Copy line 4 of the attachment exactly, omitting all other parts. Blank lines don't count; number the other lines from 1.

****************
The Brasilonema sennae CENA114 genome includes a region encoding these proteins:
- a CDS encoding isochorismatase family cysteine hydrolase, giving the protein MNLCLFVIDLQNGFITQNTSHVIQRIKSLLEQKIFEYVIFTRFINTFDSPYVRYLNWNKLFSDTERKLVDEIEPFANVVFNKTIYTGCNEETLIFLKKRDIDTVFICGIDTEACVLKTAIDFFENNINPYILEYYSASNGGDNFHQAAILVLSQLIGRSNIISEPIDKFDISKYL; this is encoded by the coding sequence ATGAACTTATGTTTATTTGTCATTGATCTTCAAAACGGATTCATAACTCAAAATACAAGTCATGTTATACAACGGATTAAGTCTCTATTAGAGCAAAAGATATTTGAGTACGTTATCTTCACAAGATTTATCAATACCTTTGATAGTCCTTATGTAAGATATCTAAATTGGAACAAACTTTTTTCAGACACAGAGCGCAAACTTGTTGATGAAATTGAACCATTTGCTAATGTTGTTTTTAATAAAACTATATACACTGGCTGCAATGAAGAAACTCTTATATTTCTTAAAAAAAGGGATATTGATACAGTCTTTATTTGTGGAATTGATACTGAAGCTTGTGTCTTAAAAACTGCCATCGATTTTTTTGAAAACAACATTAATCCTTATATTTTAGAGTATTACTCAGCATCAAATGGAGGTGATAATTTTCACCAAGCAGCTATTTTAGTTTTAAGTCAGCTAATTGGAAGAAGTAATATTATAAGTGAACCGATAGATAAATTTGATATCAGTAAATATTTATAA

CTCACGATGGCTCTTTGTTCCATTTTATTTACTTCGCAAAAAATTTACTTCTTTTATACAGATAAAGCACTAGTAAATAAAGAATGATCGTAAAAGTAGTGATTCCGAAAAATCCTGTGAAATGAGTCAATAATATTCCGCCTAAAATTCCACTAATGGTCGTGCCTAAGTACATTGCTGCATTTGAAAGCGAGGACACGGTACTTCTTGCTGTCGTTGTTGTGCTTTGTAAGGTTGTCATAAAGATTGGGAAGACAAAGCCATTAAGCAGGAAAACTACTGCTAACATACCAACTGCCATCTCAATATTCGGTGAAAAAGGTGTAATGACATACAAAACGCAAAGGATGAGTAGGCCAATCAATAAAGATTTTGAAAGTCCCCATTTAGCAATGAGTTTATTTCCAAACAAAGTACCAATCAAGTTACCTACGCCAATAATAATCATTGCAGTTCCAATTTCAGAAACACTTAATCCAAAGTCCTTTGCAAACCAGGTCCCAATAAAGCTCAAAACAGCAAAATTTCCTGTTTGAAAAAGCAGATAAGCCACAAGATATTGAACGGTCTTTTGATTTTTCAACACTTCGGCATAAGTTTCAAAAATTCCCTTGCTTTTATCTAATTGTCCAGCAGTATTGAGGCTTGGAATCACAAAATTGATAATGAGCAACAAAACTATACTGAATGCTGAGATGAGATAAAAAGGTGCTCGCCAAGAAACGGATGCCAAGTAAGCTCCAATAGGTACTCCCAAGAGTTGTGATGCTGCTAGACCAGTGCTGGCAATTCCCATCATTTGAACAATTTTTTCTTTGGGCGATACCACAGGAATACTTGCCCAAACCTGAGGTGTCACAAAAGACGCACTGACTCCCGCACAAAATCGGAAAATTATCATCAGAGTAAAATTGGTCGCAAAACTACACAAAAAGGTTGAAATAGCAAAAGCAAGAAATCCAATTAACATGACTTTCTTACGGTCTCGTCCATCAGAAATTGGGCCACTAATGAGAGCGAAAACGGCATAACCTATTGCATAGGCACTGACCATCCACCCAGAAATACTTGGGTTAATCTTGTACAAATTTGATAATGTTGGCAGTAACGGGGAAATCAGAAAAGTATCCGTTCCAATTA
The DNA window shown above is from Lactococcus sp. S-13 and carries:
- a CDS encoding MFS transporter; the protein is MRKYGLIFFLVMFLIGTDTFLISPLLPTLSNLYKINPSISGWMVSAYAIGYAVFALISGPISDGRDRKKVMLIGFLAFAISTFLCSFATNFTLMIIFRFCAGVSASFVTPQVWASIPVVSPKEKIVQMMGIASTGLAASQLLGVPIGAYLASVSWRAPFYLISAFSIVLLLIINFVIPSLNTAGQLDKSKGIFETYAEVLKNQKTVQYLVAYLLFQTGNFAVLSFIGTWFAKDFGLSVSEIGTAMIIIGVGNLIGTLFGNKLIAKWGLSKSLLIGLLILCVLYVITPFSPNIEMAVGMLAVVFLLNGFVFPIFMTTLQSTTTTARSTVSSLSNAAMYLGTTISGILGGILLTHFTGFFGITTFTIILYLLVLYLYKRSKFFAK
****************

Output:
The DNA window shown above is from Lactococcus sp. S-13 and carries: